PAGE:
Fulfilling dreams at Littlest Angels
Post Independent Intern
Glenwood Springs, CO Colorado
Many couples experience heartache when they discover they cannot have children. This overwhelming news can leave a couple hopeless, but many turn to adoption as an alternative.
Littlest Angels, an adoption agency located in Colorado, specializes in finding children a home and giving couples the chance to be parents. The agency focuses on infant adoptions, regionally and internationally, and from countries including Peru and Ethiopia.
John and Kristy (requested last name to not be used) started the process to adopt a baby over a year ago. The process was quick, but since then one mother pulled out of the adoption about four weeks prior to the due date and they have found one to be a scam for a child from Africa.
“When the phone rings from Littlest Angels the thought of ‘Is it time?’ goes through our minds every time,” Kristy said.
Waiting is a time of anxiousness, nerves and being ready all at the same time. Kristy stated the waiting is the slow part.
Littlest Angels deals primarily in the Western Slope. A lot of effort goes into making sure the parents are adequate and stable enough to adopt a child. The agency has an open adoption policy, which means the birth parents can get pictures, letters and, in some cases, have contact with the child.
Prior to the home study, background checks are conducted to ensure no past criminal history or chronic illnesses are present for both individuals. Many couples say they feel they are under a microscope, said Littlest Angels Director Sandra Whitton.
“We make sure they are wonderful,” Whitton said.
A home study includes a minimum of three home visits and a visit with each person separately. Along with these visits a packet is to be filled out, fingerprints are taken in conjunction with the background check and three references need to be provided to get the process going.
Littlest Angels is Hague-accredited, which is important and a prominent factor in today’s society. For accreditation, many hoops are jumped through to ensure that child trafficking is not taking place. This is an assurance that the children being adopted can legally be adopted and ensure they’re not stolen children.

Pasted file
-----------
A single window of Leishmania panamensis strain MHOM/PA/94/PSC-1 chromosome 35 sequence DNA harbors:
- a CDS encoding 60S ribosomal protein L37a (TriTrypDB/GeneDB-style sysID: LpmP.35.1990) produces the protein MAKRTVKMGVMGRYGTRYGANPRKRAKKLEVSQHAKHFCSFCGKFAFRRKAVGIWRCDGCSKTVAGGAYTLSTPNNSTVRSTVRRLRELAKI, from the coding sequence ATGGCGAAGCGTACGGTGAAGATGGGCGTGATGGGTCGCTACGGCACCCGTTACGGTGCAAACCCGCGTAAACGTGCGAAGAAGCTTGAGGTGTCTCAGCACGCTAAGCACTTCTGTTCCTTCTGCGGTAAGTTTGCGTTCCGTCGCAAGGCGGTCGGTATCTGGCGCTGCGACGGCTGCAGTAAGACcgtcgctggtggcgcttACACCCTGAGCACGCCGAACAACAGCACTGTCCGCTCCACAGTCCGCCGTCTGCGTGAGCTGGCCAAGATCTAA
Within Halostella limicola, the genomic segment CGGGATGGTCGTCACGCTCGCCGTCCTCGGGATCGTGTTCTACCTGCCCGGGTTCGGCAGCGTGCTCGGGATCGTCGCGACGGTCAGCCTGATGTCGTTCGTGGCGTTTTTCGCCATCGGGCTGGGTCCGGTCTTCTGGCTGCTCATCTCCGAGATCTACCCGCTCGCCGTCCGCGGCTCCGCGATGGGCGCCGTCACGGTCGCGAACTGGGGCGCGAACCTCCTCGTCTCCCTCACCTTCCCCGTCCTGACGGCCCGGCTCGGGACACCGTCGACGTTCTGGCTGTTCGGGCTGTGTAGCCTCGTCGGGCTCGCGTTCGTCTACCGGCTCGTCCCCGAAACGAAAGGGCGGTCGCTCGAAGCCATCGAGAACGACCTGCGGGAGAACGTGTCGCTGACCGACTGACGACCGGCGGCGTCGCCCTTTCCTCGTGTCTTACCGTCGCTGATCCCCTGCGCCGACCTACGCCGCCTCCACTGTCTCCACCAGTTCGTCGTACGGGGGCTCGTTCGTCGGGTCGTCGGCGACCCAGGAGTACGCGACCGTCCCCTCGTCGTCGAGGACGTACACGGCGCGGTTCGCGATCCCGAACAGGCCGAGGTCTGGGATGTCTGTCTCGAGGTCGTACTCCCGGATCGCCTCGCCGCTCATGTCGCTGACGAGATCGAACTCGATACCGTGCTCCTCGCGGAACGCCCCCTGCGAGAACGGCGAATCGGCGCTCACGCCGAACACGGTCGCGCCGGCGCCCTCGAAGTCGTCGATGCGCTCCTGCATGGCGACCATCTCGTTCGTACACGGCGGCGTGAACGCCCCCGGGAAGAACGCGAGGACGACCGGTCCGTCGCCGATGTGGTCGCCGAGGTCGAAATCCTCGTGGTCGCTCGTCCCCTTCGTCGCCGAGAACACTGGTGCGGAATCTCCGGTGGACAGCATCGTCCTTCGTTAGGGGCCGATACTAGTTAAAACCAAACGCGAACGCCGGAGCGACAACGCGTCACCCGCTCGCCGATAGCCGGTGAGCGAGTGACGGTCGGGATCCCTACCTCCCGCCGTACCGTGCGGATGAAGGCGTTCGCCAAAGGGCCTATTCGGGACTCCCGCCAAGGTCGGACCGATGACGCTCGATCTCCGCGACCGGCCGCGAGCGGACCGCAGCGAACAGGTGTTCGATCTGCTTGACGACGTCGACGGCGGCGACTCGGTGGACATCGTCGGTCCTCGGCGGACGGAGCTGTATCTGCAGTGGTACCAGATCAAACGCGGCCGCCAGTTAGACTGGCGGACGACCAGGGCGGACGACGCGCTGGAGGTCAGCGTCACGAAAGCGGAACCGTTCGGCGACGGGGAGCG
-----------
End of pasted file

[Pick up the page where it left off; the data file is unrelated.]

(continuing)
After the home study is conducted and written, it is presented to the parents to be approved. If adopting internationally, the study is approved by the state and then sent to United States Citizenship Immigration Services, which grants international adoption approval. If adopting regionally or within the United States, the study will only need to be approved by the state.
Whitton said the hardest part is the fact that not many children are being put up for adoption and she has adoptive parents who are waiting to give children a good home.
John and Kristy are one of these couples and, for them, the waiting is not very easy. They chose Littlest Angels because it is an agency that is more financially attuned to its budget.
Other agencies they looked at that offer expedited adoptions require $30,000 to $40,000 for the process. Even though the process is a little slower with Littlest Angels, the agency is giving them the chance to adopt, and they are happy about that fact.
Support Local Journalism
Support Local Journalism
Readers around Glenwood Springs and Garfield County make the Post Independent’s work possible. Your financial contribution supports our efforts to deliver quality, locally relevant journalism.
Now more than ever, your support is critical to help us keep our community informed about the evolving coronavirus pandemic and the impact it is having locally. Every contribution, however large or small, will make a difference.
Each donation will be used exclusively for the development and creation of increased news coverage.
Start a dialogue, stay on topic and be civil.
If you don't follow the rules, your comment may be deleted.
User Legend: Moderator Trusted User
A restriction on outdoor water use for Glenwood Springs city water customers is in place Saturday night until 8 a.m. Monday following heavy weekend rains over both the Grizzly Creek and Lake Christine burn scars.